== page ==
FC: EcoMúsica is a project that provides audio and video recordings of various themes related to the Brazilian nature. There are a multitude of animals and places that can generate new work. The original idea was to install a piano in wild environments and dialogue with the animals, with the images and sounds characteristic of the landscapes. In April, we released the first video, “Cigarra”, recorded on a farm in the municipality of São Carlos, SP, which already has had 30,700 views on YouTube [fusion_builder_container hundred_percent=”yes” overflow=”visible”][fusion_builder_row][ type=”1_1″ background_position=”left top” background_color=”” border_size=”” border_color=”” border_style=”solid” spacing=”yes” background_image=”” background_repeat=”no-repeat” padding=”” margin_top=”0px” margin_bottom=”0px” class=”” id=”” animation_type=”” animation_speed=”0.3″ animation_direction=”left” hide_on_mobile=”no” center_content=”no” min_height=”none”][click here to see] The basic principle of the project is the strong impulse that I have to create music in tune with what Brazil has that is beautiful, positive and surprising. I respect many musicians who go through conventional careers, interpreting the traditional repertoire. This requires exceptional dedication, many hours of study and living in an environment with considerable comparison and competition. Although I like this repertoire, for some time now. I try whenever possible to carry out projects that reflect my intimate artistic needs at the moment. This was the work with Tom Jobim, Camargo Guarnieri and Inah Sandoval in the 1990s, with the children’s CD Dó Ré Mi Fon Fon (2002), with free improvisation works (Moods Reflections Moods and Bossa in the Shadows) and now with the CD Dialogues of a piano with Brazilian fauna, the first accomplishment of the project EcoMúsica. In parallel, soon, Echo Promociones, a company that produces cultural events that I created in 1988, will hold the “Afro-Brazilian Concerts”, which will highlight the rich production of Afro-Brazilian concert music. With these projects, I always strive to prioritize the national culture. It is also important to mention that the CD is a tribute to my father, Ronald Caramuru, who left us in 2015, author of the illustrations of birds that illustrate the CD “EcoMúsica Conversas de un piano com a fauna brasileira”. (“EcoMúsic / Conversations of a piano with the Brazilian fauna”.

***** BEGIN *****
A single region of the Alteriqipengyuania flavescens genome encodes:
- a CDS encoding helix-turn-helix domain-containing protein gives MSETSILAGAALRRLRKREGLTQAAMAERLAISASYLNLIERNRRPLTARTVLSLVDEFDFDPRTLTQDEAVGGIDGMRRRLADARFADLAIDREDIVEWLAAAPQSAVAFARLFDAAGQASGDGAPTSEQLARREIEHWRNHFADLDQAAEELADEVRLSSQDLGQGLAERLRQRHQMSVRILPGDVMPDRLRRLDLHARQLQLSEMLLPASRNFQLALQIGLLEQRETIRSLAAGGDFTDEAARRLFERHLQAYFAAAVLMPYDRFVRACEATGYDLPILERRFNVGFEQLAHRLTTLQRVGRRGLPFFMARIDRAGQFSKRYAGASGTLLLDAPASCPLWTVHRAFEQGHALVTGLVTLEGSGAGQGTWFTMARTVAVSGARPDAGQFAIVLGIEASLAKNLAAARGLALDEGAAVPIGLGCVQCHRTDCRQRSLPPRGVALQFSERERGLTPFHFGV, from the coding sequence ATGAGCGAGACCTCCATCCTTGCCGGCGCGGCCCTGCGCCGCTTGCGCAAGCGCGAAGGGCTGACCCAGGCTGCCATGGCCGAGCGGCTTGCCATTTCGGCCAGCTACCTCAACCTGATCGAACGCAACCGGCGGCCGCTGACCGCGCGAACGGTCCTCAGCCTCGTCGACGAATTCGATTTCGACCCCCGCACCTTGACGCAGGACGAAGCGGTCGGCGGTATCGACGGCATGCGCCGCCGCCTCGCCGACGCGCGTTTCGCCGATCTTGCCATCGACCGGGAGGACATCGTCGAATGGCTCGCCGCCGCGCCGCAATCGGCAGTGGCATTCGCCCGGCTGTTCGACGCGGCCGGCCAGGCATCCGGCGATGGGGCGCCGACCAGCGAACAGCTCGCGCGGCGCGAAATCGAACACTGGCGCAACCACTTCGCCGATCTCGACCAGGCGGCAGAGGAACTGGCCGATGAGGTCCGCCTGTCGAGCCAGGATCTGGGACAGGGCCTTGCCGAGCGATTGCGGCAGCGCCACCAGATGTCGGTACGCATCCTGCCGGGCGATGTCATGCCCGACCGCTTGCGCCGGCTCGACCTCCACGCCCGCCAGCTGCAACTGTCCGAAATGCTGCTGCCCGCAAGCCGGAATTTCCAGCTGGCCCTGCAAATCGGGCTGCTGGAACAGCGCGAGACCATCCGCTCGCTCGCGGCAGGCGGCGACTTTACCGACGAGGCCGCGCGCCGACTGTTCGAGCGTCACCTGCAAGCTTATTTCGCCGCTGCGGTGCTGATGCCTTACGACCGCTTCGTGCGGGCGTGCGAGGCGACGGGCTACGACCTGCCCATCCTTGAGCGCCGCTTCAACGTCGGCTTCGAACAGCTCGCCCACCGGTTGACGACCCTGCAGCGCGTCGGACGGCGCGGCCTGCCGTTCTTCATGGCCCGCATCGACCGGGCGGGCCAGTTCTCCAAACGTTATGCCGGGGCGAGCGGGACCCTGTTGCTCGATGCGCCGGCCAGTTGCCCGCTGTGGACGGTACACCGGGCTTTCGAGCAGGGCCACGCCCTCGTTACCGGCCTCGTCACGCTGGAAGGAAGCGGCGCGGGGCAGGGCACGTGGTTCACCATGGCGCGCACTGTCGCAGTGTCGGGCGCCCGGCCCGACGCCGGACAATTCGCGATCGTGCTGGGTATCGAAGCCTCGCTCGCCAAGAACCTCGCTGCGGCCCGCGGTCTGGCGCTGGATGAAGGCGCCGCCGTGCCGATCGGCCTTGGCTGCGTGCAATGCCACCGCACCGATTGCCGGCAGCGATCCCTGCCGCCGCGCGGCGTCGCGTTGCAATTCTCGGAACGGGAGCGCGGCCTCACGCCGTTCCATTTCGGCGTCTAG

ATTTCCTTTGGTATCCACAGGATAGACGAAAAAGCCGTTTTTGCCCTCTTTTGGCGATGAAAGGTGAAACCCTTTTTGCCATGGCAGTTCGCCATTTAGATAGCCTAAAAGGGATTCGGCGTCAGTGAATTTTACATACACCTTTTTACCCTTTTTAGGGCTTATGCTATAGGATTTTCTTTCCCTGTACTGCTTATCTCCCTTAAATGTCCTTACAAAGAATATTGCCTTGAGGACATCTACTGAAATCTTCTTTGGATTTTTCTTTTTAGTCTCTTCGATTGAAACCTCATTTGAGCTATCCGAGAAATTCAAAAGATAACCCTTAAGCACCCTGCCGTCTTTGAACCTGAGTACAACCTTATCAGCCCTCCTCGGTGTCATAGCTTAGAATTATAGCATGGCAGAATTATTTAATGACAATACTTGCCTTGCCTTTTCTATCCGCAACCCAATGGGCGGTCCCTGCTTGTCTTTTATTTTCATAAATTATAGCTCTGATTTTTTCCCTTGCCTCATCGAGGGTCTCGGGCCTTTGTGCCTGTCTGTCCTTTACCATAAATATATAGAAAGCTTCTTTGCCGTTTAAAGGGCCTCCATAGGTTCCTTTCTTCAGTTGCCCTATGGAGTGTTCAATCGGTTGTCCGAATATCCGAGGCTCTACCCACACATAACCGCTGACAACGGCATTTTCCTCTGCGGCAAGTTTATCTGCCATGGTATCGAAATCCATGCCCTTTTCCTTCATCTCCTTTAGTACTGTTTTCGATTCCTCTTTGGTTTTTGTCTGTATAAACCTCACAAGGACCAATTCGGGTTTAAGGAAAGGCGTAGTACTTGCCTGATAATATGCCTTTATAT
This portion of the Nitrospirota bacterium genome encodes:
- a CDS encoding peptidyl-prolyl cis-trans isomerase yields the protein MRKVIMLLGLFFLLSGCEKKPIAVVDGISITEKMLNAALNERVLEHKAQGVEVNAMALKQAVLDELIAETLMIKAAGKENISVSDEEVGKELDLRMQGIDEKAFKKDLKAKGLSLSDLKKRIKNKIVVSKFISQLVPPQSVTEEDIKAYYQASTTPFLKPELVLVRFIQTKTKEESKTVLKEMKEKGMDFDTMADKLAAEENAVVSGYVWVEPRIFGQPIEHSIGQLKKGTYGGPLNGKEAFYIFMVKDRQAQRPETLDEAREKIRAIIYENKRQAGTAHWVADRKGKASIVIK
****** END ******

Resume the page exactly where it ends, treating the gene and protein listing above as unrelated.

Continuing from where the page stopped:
MS: Fábio has performed ‘EcoMúsica Concerts’ in major venues in Brazil, such as ‘Sala São Paulo’ and ‘Auditório Ibirapuera’, interacting with sounds of the animals and the images projected on a large screen. The ‘EcoMúsica Videos’ have been recorded in natural, stimulating locations, taking the piano, and other artists, to amazing places, such as the Iguazu Falls, the mountains of the Rio de Janeiro State and the Brazilian countryside.
‘EcoMúsica Videos’ has already released Cicada (2016), Tico-Tico (with choir, 2017), Bem-te-vi (with choir), Harpy Eagle (with the dancer Ismael Ivo), Macaws (2018) and Hidorigamo (2018).
By Madalena Sousa/Editor In Chief